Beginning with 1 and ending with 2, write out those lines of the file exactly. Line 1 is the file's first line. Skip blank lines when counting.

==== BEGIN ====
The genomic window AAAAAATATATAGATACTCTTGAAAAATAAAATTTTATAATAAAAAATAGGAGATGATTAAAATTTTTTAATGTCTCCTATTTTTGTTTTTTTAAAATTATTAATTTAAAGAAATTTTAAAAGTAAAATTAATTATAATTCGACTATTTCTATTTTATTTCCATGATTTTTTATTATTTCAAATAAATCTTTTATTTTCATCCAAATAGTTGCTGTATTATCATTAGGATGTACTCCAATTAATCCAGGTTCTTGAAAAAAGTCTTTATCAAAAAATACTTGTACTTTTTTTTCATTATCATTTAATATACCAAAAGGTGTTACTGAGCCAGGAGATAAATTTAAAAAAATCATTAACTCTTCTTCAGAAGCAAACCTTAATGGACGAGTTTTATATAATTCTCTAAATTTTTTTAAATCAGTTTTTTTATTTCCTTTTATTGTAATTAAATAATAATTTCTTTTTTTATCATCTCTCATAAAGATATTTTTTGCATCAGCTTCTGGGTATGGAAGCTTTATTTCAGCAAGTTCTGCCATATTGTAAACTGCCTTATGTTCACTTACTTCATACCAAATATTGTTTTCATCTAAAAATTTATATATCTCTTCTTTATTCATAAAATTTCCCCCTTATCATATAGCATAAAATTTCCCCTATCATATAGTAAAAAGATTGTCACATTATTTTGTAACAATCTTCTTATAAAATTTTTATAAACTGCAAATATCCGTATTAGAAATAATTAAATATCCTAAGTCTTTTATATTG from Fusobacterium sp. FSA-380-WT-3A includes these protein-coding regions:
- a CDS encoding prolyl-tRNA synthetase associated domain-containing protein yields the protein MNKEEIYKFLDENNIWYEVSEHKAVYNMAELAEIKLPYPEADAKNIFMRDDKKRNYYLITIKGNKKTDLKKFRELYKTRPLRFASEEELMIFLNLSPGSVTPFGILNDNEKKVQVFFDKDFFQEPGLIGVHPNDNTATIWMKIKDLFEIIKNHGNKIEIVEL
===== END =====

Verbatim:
The genomic window AAAAAATATATAGATACTCTTGAAAAATAAAATTTTATAATAAAAAATAGGAGATGATTAAAATTTTTTAATGTCTCCTATTTTTGTTTTTTTAAAATTATTAATTTAAAGAAATTTTAAAAGTAAAATTAATTATAATTCGACTATTTCTATTTTATTTCCATGATTTTTTATTATTTCAAATAAATCTTTTATTTTCATCCAAATAGTTGCTGTATTATCATTAGGATGTACTCCAATTAATCCAGGTTCTTGAAAAAAGTCTTTATCAAAAAATACTTGTACTTTTTTTTCATTATCATTTAATATACCAAAAGGTGTTACTGAGCCAGGAGATAAATTTAAAAAAATCATTAACTCTTCTTCAGAAGCAAACCTTAATGGACGAGTTTTATATAATTCTCTAAATTTTTTTAAATCAGTTTTTTTATTTCCTTTTATTGTAATTAAATAATAATTTCTTTTTTTATCATCTCTCATAAAGATATTTTTTGCATCAGCTTCTGGGTATGGAAGCTTTATTTCAGCAAGTTCTGCCATATTGTAAACTGCCTTATGTTCACTTACTTCATACCAAATATTGTTTTCATCTAAAAATTTATATATCTCTTCTTTATTCATAAAATTTCCCCCTTATCATATAGCATAAAATTTCCCCTATCATATAGTAAAAAGATTGTCACATTATTTTGTAACAATCTTCTTATAAAATTTTTATAAACTGCAAATATCCGTATTAGAAATAATTAAATATCCTAAGTCTTTTATATTG from Fusobacterium sp. FSA-380-WT-3A includes these protein-coding regions:
- a CDS encoding prolyl-tRNA synthetase associated domain-containing protein yields the protein MNKEEIYKFLDENNIWYEVSEHKAVYNMAELAEIKLPYPEADAKNIFMRDDKKRNYYLITIKGNKKTDLKKFRELYKTRPLRFASEEELMIFLNLSPGSVTPFGILNDNEKKVQVFFDKDFFQEPGLIGVHPNDNTATIWMKIKDLFEIIKNHGNKIEIVEL